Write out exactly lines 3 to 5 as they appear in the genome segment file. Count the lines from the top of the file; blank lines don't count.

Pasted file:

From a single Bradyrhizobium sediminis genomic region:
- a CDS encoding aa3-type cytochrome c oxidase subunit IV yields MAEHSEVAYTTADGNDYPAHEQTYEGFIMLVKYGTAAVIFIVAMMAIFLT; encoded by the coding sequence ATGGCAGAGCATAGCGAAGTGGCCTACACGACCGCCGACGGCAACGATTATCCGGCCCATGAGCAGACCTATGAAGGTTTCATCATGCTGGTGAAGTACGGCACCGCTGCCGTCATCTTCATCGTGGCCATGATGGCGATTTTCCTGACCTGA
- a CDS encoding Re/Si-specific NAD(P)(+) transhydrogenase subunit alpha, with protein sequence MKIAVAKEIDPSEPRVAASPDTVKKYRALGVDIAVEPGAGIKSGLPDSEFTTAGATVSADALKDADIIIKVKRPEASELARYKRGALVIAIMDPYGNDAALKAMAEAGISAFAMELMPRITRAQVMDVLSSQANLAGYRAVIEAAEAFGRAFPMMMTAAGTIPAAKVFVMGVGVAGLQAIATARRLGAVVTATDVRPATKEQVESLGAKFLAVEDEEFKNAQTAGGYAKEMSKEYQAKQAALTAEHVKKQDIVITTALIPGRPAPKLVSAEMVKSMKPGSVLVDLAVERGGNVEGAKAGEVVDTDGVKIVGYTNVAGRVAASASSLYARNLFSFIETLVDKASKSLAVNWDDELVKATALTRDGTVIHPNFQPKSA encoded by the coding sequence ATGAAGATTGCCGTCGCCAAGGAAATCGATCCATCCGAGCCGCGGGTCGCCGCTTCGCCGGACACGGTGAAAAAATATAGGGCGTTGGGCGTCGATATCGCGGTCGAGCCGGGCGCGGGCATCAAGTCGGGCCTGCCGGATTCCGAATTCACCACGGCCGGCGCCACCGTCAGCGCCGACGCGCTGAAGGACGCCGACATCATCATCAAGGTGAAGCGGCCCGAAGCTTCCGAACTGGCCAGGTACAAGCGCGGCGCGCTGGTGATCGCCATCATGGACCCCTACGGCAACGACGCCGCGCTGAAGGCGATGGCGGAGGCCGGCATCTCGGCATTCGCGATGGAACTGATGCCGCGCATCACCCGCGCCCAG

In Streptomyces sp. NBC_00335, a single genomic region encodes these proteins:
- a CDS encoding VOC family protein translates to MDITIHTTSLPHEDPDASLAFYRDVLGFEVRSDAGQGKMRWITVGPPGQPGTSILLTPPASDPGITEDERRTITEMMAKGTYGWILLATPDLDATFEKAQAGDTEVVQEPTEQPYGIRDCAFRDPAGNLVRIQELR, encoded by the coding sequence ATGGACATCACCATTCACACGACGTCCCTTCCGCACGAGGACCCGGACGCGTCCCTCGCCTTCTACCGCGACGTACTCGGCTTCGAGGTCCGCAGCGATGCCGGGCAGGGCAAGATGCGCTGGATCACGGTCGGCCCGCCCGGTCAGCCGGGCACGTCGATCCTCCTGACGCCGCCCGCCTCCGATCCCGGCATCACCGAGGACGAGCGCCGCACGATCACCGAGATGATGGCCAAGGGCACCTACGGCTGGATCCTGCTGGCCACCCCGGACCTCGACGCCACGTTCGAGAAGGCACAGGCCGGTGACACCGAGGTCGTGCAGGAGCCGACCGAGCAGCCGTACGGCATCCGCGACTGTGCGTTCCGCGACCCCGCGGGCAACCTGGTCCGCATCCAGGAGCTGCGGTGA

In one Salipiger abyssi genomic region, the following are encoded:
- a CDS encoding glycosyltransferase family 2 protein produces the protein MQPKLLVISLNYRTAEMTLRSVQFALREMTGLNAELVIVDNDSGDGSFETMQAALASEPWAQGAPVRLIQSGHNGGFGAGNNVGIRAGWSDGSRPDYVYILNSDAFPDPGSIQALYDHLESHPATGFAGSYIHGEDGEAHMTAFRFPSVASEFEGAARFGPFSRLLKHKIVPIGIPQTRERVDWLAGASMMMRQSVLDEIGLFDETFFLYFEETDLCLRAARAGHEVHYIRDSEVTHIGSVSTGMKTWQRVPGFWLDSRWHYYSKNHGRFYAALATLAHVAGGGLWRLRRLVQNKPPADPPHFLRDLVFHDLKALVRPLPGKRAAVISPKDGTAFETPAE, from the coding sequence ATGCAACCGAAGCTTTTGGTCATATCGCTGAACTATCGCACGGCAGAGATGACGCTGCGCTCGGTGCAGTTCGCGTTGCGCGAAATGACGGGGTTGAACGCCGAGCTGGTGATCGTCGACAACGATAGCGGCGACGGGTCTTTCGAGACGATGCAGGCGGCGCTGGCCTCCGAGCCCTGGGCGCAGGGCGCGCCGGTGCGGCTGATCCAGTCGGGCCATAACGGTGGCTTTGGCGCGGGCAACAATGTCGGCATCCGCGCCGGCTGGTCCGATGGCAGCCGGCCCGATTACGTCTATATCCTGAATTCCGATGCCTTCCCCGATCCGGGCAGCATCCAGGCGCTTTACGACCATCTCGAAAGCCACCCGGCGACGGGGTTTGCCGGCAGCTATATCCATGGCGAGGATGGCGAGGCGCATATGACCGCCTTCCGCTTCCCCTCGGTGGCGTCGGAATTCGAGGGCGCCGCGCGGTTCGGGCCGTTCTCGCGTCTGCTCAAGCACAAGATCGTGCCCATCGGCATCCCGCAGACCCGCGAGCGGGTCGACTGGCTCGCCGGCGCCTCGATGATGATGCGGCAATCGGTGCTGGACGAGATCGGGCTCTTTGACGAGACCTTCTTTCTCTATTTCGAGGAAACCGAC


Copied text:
- a CDS encoding Re/Si-specific NAD(P)(+) transhydrogenase subunit alpha, with protein sequence MKIAVAKEIDPSEPRVAASPDTVKKYRALGVDIAVEPGAGIKSGLPDSEFTTAGATVSADALKDADIIIKVKRPEASELARYKRGALVIAIMDPYGNDAALKAMAEAGISAFAMELMPRITRAQVMDVLSSQANLAGYRAVIEAAEAFGRAFPMMMTAAGTIPAAKVFVMGVGVAGLQAIATARRLGAVVTATDVRPATKEQVESLGAKFLAVEDEEFKNAQTAGGYAKEMSKEYQAKQAALTAEHVKKQDIVITTALIPGRPAPKLVSAEMVKSMKPGSVLVDLAVERGGNVEGAKAGEVVDTDGVKIVGYTNVAGRVAASASSLYARNLFSFIETLVDKASKSLAVNWDDELVKATALTRDGTVIHPNFQPKSA encoded by the coding sequence ATGAAGATTGCCGTCGCCAAGGAAATCGATCCATCCGAGCCGCGGGTCGCCGCTTCGCCGGACACGGTGAAAAAATATAGGGCGTTGGGCGTCGATATCGCGGTCGAGCCGGGCGCGGGCATCAAGTCGGGCCTGCCGGATTCCGAATTCACCACGGCCGGCGCCACCGTCAGCGCCGACGCGCTGAAGGACGCCGACATCATCATCAAGGTGAAGCGGCCCGAAGCTTCCGAACTGGCCAGGTACAAGCGCGGCGCGCTGGTGATCGCCATCATGGACCCCTACGGCAACGACGCCGCGCTGAAGGCGATGGCGGAGGCCGGCATCTCGGCATTCGCGATGGAACTGATGCCGCGCATCACCCGCGCCCAG

In Streptomyces sp. NBC_00335, a single genomic region encodes these proteins:
- a CDS encoding VOC family protein translates to MDITIHTTSLPHEDPDASLAFYRDVLGFEVRSDAGQGKMRWITVGPPGQPGTSILLTPPASDPGITEDERRTITEMMAKGTYGWILLATPDLDATFEKAQAGDTEVVQEPTEQPYGIRDCAFRDPAGNLVRIQELR, encoded by the coding sequence ATGGACATCACCATTCACACGACGTCCCTTCCGCACGAGGACCCGGACGCGTCCCTCGCCTTCTACCGCGACGTACTCGGCTTCGAGGTCCGCAGCGATGCCGGGCAGGGCAAGATGCGCTGGATCACGGTCGGCCCGCCCGGTCAGCCGGGCACGTCGATCCTCCTGACGCCGCCCGCCTCCGATCCCGGCATCACCGAGGACGAGCGCCGCACGATCACCGAGATGATGGCCAAGGGCACCTACGGCTGGATCCTGCTGGCCACCCCGGACCTCGACGCCACGTTCGAGAAGGCACAGGCCGGTGACACCGAGGTCGTGCAGGAGCCGACCGAGCAGCCGTACGGCATCCGCGACTGTGCGTTCCGCGACCCCGCGGGCAACCTGGTCCGCATCCAGGAGCTGCGGTGA